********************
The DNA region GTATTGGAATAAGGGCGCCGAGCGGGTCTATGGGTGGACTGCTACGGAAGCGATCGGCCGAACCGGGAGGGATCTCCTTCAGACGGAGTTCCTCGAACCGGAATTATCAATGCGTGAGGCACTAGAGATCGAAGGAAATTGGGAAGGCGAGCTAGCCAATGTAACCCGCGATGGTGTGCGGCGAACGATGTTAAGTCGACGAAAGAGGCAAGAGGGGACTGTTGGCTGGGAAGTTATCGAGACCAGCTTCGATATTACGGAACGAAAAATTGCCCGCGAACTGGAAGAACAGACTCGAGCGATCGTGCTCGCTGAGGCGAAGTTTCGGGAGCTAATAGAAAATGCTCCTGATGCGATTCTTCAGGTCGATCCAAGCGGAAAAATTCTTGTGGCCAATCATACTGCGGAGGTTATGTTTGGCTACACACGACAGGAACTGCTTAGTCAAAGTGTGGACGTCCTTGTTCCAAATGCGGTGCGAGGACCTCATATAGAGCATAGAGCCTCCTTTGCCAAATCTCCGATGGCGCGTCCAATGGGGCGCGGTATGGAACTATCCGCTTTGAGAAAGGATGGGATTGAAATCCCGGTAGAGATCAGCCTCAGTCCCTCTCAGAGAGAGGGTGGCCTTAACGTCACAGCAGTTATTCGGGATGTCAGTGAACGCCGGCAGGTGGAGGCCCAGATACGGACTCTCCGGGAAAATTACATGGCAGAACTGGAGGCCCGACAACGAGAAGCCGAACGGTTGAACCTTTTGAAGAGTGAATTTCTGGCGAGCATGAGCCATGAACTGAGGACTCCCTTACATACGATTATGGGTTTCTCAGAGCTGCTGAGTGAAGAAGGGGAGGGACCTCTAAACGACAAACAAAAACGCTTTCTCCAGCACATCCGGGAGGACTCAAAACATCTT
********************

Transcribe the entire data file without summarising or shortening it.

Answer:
The DNA region GTATTGGAATAAGGGCGCCGAGCGGGTCTATGGGTGGACTGCTACGGAAGCGATCGGCCGAACCGGGAGGGATCTCCTTCAGACGGAGTTCCTCGAACCGGAATTATCAATGCGTGAGGCACTAGAGATCGAAGGAAATTGGGAAGGCGAGCTAGCCAATGTAACCCGCGATGGTGTGCGGCGAACGATGTTAAGTCGACGAAAGAGGCAAGAGGGGACTGTTGGCTGGGAAGTTATCGAGACCAGCTTCGATATTACGGAACGAAAAATTGCCCGCGAACTGGAAGAACAGACTCGAGCGATCGTGCTCGCTGAGGCGAAGTTTCGGGAGCTAATAGAAAATGCTCCTGATGCGATTCTTCAGGTCGATCCAAGCGGAAAAATTCTTGTGGCCAATCATACTGCGGAGGTTATGTTTGGCTACACACGACAGGAACTGCTTAGTCAAAGTGTGGACGTCCTTGTTCCAAATGCGGTGCGAGGACCTCATATAGAGCATAGAGCCTCCTTTGCCAAATCTCCGATGGCGCGTCCAATGGGGCGCGGTATGGAACTATCCGCTTTGAGAAAGGATGGGATTGAAATCCCGGTAGAGATCAGCCTCAGTCCCTCTCAGAGAGAGGGTGGCCTTAACGTCACAGCAGTTATTCGGGATGTCAGTGAACGCCGGCAGGTGGAGGCCCAGATACGGACTCTCCGGGAAAATTACATGGCAGAACTGGAGGCCCGACAACGAGAAGCCGAACGGTTGAACCTTTTGAAGAGTGAATTTCTGGCGAGCATGAGCCATGAACTGAGGACTCCCTTACATACGATTATGGGTTTCTCAGAGCTGCTGAGTGAAGAAGGGGAGGGACCTCTAAACGACAAACAAAAACGCTTTCTCCAGCACATCCGGGAGGACTCAAAACATCTT